Cool Off by the Pool
I already mentioned this in my previous, ultra-patriotic 4th of July post, but one of the greatest things to do in Las Vegas (and the rest of the world) is to lounge by a pool with a drink and turn your mind off. I'll reiterate for the millionth (or third, but who's counting?) time that you must do everything humanly possible to avoid the awful daylife pool party grossness where you have to pay a cover to deal with gross dudes competing for dumb chicks. So try and make sure you book a room at a hotel with more chilled out but fun pool. I already recommended Mandalay Bay, The Golden Nugget, or The Red Rock (for some swimup blackjack), but might I also mention checking in to The Hooters Hotel and Casino. I know, I know Hooters is disgusting and just as exploitative as the above-mentioned Twin Peaks or Neapolitan... but the rooms are cheap and you can eat Chicken Wings by the pool. Do you really want anything more out of life than Chicken Wings by the pool?

Dance Like an Idiot
Yes, yes, I agree with what you're thinking and I've said it before myself: most clubs and "ultra-lounges" play truly terrible music. But you should find a place without a cover (or with a low one at least), suck it up a bit and deal with the fact that you'll have to hear that awful Katy Perry song or that (not so bad) Rhianna jam for the ten bazillionth time, loosen up, and cut a rug. Because if you are one of those people who stands with their arms crossed while other people are having fun, you're not proving that you are cooler than everyone else, you're just being a a dick. Believe me, I know this from experience. You'll have fun, members of the opposite sex will see that you're fun, and that can lead to even more (naked) fun. Just make sure none of your friends film you with their camera phones because nobody wants to see what they look like dancing (unless they're John Travolta).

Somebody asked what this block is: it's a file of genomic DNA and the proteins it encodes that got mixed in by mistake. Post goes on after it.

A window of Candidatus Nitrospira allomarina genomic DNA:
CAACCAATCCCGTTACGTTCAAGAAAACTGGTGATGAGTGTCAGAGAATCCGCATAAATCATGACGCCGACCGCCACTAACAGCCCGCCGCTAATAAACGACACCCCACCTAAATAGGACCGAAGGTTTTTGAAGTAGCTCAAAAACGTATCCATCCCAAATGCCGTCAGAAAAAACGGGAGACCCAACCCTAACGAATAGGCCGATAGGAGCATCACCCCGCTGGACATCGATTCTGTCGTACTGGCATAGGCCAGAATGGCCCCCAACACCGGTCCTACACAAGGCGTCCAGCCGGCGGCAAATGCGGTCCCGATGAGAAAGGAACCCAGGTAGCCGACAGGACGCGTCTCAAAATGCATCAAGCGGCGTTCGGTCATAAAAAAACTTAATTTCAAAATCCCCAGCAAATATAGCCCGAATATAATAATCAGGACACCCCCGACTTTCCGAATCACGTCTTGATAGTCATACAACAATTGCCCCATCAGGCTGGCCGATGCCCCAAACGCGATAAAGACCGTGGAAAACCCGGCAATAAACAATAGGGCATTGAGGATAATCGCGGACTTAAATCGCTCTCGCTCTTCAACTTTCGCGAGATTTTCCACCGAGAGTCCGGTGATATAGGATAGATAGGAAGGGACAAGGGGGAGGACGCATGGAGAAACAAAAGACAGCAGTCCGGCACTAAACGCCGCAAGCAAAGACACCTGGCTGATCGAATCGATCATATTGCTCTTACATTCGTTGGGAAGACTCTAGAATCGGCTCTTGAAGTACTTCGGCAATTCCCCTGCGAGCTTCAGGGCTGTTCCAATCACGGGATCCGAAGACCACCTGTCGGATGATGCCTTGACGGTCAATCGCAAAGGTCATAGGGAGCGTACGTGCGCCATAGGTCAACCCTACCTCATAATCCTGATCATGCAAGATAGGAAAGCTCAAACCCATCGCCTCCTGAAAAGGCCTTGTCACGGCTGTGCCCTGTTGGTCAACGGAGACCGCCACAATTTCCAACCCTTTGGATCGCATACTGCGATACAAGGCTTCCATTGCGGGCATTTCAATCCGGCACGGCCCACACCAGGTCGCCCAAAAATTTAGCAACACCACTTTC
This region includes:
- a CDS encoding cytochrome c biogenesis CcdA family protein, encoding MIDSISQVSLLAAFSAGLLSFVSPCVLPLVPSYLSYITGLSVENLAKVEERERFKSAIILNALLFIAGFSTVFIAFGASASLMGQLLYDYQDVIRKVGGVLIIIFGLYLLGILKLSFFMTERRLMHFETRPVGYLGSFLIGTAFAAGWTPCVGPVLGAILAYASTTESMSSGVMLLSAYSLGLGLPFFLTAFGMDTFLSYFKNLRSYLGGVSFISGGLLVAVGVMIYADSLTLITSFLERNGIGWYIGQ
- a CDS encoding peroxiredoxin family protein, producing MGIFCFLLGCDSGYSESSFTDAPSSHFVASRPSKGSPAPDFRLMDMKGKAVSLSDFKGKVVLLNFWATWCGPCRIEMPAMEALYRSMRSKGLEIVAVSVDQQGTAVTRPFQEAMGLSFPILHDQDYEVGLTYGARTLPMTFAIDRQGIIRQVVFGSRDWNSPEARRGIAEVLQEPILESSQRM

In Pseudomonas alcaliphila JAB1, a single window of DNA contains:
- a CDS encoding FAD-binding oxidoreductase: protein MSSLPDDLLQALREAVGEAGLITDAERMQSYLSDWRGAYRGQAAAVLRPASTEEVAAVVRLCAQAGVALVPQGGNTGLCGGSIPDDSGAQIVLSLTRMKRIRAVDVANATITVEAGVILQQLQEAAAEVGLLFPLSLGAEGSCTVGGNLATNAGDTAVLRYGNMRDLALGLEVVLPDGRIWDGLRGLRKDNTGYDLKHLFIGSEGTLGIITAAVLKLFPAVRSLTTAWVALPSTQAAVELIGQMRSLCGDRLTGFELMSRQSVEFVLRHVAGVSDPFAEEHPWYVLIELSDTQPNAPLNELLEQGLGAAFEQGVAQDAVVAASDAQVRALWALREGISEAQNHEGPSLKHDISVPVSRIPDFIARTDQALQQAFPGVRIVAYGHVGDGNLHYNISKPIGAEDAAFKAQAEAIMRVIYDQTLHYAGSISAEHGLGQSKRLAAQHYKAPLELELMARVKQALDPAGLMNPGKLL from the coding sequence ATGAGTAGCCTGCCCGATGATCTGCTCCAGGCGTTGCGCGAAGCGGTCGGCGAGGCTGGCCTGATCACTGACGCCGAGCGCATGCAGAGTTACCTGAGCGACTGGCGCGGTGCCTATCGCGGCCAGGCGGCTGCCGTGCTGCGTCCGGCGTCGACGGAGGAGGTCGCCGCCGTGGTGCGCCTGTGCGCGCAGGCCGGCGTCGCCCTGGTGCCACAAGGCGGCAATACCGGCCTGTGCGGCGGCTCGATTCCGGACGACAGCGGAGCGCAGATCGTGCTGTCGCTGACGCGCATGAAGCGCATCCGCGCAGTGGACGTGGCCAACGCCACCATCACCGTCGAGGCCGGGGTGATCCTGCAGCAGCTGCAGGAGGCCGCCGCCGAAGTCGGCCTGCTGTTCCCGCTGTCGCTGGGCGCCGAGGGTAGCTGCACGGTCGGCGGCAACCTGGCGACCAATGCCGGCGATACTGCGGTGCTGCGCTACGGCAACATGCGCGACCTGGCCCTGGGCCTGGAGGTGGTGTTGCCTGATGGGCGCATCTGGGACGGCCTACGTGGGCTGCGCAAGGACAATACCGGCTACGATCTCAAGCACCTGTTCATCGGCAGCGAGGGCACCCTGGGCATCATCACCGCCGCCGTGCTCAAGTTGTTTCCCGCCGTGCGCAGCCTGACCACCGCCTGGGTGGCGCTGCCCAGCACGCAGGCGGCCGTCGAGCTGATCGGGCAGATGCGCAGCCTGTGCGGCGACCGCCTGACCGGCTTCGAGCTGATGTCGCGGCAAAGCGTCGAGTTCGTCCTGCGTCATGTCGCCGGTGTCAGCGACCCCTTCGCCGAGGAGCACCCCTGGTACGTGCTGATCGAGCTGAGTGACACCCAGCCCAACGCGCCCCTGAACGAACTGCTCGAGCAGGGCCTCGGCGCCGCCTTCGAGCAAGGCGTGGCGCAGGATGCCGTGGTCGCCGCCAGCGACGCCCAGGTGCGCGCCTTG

Revel in the Glory of the Synthetic Cheese
You don't have to go to Twin Peaks, but you should probably enjoy some of the (totally free!!!) over-done fakery that defines The Strip. Take a stroll down Las Vegas Boulevard and encounter such anachronistic sites such as a too-colorful version of The New York Skyline, a half sized Eiffel Tower Replica, a heavily chlorinated version of the canals of Venice, and a Egyptian Pyramid that looks exactly like authentic Egyptian Pyramids except for the fact that it's made of black glass and has a light shooting up from it that's so bright it can be seen from space. Also, you can enjoy one of The Strip's classiest (or at least closest to classy attractions) with The Beallagio's beautifully choreographed water and light show set to classical music and Frank Sinatra tunes. Get drunk enough and you'll probably be moved instead of feeling guilty that this massive waste of H20 takes place in the middle of the dessert.

After you enjoy the stupidity of it all, you can go home, roll your eyes dismissively, and tell your cool friends that Las Vegas is fake, crass, stupid, and representative of the worst and most excessive tendencies of late capitalism.

But secretly, deep down, you'll know. You'll just know.